On this last Monday of the month, we’ll shift our attention to another kind of relationship. It’s almost ignored. But do you know that orchestrated mentorship can make you do in 1 year what on your own you can’t do in 5 years?
In fact, I’m a witness to that. Mentorship is what drove me to the Prescription Learning Center, Enugu, Nigeria.
All the while I’ve been doing mentorship trainings for teens but then I ceilinged in on my capacity.
I knew I couldn’t do much if no one helped me. So I started looking for someone who can. Someone who’s doing what I want to do. And someone who can raise my vision view – from just a local perspective to a global one.
And I did. I saw my boss. With time, he’s turned to be my mentor. A book will be needed to help understand what I’ve gained from him.
Has it been smooth? No.
Am I grateful for the journey so far? I bet you.
I’ll just share three truths I’ve discovered about mentorship.
Mentorship is better when you have a personal vision already.
This is my case. I didn’t apply to work with my boss through submission of CV. I had the most important element – a personal vision.
When you have a personal vision, you will look for what you want. It’s not a gambling process. I want to be a digital marketer and so I look for a digital marketing expert and submit for mentorship.
Mentorship does not take away your personal experience.
Contrary to some notion we have about mentorship, it does not take away your experience. Rather, it helps you go through your experience or mistakes more intelligently.
Another thing it does is this, it makes your mistakes come faster.
A person without a mentor can make 20 mistakes in 5 years whereas with a mentor, you’ll make that same number in 5 months. And the later is better because it means faster learning.
No matter what your mentor tells you, if you don’t act with it, no result will show up just like what I shared on Does Motivational Books and Stories Really Work? I and Does Motivational Books and Stories Really Work? II.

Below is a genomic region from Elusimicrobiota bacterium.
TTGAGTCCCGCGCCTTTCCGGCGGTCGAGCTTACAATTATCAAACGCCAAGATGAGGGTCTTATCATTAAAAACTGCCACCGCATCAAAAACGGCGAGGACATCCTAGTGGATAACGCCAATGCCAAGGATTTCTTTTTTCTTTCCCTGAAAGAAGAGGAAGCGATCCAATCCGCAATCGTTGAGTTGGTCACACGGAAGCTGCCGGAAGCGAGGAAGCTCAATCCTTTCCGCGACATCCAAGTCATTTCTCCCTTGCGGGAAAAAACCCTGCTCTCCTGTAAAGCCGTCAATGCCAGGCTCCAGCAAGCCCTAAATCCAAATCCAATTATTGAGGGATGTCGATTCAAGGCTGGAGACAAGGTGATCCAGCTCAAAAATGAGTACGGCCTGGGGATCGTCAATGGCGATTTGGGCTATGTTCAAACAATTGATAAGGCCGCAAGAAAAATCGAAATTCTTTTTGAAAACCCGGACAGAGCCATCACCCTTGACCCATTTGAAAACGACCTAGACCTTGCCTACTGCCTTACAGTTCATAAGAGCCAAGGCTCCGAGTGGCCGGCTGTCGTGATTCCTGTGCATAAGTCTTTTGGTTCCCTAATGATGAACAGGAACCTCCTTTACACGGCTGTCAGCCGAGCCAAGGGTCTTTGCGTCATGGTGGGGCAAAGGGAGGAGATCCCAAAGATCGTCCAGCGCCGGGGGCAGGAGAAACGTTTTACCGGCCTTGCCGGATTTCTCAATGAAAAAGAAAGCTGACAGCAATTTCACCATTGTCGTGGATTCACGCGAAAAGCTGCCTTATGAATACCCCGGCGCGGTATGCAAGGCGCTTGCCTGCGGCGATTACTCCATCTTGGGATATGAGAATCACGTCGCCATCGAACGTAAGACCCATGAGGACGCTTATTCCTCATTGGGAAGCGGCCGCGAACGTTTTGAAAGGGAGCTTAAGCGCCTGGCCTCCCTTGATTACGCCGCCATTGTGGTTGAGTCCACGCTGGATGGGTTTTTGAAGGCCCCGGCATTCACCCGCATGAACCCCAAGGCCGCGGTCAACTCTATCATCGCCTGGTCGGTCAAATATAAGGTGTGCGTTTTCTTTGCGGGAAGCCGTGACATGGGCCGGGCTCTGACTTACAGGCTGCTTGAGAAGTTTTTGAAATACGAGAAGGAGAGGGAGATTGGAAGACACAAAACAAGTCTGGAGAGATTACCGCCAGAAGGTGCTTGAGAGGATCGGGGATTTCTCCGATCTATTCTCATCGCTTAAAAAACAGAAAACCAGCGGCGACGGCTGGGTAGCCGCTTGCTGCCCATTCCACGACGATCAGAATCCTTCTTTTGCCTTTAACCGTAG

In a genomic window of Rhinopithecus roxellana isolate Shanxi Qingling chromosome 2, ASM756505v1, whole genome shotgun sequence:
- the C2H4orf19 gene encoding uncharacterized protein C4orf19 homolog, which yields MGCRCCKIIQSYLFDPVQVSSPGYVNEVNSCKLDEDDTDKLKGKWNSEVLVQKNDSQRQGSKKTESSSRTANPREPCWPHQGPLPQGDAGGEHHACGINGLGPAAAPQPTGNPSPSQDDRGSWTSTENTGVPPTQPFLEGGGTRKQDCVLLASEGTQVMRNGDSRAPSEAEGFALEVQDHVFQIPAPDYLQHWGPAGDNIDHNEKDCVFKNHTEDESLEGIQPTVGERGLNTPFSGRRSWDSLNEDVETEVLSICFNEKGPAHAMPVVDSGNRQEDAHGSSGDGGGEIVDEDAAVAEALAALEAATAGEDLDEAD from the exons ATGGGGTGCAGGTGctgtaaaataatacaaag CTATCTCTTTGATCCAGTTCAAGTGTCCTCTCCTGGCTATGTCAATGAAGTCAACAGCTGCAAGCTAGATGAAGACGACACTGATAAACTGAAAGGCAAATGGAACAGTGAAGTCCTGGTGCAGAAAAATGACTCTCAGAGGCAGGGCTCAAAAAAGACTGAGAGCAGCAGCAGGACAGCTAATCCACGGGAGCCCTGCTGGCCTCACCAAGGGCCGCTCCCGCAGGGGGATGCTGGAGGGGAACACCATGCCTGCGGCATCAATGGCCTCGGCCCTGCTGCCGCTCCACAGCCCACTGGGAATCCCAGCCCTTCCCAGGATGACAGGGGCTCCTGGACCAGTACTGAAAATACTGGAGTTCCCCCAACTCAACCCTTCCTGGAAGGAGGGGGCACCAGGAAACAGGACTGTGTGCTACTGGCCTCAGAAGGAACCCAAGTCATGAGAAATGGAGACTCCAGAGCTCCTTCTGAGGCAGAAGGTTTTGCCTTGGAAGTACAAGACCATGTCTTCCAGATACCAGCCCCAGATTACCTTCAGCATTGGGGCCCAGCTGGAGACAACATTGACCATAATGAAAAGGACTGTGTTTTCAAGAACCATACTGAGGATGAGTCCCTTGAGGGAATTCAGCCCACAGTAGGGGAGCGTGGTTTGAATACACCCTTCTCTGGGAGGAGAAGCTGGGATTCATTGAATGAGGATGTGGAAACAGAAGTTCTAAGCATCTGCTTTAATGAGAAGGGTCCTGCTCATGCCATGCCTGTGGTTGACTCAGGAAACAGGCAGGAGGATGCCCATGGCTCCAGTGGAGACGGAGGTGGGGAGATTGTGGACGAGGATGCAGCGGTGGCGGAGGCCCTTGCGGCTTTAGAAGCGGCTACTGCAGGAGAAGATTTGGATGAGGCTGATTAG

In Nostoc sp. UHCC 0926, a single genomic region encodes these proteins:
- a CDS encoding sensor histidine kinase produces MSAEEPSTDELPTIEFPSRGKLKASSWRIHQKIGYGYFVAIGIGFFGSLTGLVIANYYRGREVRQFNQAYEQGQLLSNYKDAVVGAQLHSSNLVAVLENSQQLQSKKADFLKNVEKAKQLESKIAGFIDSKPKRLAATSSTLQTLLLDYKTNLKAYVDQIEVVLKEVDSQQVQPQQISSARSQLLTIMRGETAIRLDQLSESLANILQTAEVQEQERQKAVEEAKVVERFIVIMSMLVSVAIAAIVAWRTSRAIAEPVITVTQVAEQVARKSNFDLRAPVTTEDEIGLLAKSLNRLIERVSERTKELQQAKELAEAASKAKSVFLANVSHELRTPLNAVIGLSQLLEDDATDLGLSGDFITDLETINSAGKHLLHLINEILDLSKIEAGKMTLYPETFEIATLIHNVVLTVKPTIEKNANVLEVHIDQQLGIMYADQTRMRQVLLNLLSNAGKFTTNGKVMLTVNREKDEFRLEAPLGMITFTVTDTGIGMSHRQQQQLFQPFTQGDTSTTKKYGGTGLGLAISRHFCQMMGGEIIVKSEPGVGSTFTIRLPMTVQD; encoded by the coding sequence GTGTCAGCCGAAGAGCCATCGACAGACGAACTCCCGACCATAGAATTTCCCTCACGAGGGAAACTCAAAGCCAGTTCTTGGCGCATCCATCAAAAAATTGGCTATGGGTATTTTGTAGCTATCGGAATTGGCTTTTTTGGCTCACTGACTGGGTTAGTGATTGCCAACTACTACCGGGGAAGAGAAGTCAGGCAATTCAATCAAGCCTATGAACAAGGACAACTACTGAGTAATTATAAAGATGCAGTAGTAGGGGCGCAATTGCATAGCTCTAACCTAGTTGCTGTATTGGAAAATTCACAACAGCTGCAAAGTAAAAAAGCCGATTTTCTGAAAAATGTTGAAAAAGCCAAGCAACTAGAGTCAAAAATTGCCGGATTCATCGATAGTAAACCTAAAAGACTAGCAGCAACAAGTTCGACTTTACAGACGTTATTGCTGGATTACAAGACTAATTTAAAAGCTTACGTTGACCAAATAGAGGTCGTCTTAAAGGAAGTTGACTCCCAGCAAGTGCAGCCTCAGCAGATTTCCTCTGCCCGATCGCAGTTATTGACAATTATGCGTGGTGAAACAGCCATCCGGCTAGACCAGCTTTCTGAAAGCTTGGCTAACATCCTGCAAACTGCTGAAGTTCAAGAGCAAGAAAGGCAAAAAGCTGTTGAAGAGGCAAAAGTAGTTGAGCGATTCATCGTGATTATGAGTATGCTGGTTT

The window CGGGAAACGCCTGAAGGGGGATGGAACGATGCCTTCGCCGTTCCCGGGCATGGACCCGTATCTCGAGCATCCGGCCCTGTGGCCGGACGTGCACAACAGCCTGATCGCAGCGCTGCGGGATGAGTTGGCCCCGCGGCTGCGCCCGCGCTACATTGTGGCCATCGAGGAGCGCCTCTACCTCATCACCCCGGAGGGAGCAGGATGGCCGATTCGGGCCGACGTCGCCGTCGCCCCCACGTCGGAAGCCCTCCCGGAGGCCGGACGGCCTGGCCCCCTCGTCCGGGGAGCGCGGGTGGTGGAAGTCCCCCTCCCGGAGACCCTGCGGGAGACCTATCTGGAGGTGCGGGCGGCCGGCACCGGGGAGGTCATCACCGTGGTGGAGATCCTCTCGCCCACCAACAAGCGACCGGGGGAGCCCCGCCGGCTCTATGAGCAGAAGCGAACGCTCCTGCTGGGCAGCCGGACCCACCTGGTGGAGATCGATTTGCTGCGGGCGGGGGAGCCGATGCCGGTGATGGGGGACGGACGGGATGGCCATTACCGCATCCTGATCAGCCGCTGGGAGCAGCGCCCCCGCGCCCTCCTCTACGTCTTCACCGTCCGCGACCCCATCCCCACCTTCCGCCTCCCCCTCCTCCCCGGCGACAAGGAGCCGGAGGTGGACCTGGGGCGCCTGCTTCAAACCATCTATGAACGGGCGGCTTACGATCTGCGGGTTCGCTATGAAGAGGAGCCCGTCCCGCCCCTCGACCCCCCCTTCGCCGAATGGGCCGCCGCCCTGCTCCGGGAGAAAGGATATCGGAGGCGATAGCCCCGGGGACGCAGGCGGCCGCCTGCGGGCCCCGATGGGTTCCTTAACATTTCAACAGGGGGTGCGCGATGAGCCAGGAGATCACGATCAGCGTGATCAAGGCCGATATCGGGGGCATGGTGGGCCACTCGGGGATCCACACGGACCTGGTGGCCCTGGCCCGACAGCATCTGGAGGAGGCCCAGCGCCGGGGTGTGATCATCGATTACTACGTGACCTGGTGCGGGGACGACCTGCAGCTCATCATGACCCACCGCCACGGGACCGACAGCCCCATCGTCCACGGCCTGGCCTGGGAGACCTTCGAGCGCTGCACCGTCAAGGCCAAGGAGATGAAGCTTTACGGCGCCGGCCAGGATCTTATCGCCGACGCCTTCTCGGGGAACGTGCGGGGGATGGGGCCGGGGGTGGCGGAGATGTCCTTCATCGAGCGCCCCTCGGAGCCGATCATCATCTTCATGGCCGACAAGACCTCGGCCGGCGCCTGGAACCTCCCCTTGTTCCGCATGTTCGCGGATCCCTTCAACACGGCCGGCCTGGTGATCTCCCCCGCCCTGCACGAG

Mentorship yields more when demand’s placed from both sides.
The mentor places demands on the mentee with assignments while the mentee does with questions and feedbacks.
Are you aware that, sometimes, the question you don’t ask is not answered?
So, you can have a mentor, sit with him for years and someone else will come in, sit with him for minutes, and get a whole lot more than you.
And somehow, asking more will mean you have a project you’re working on.
Let’s me imagine you’re working in an organization and you want to get the best from mentorship, then consider these:
- Do you have a personal vision of where you’re going to?
- Who can you learn from? (This can be in the same office as you are or outside that organization. For me, I prefer inside and that’s what I’ve been enjoying for about three years now.)
- Then, do you have projects that you’re working on?
See, the worst thing you can do for a mentor is to have his time and not ask anything.
John Maxwell taught me that… In one of his books, he mentioned how before he goes out to meet with a mentor, he gets a sheet of paper, with loads of questions on it. That alone triggers the mentor to help.
Remember, we make progress by standing on the shoulders of those who have gone ahead of us. Whose shoulders can you utilise today?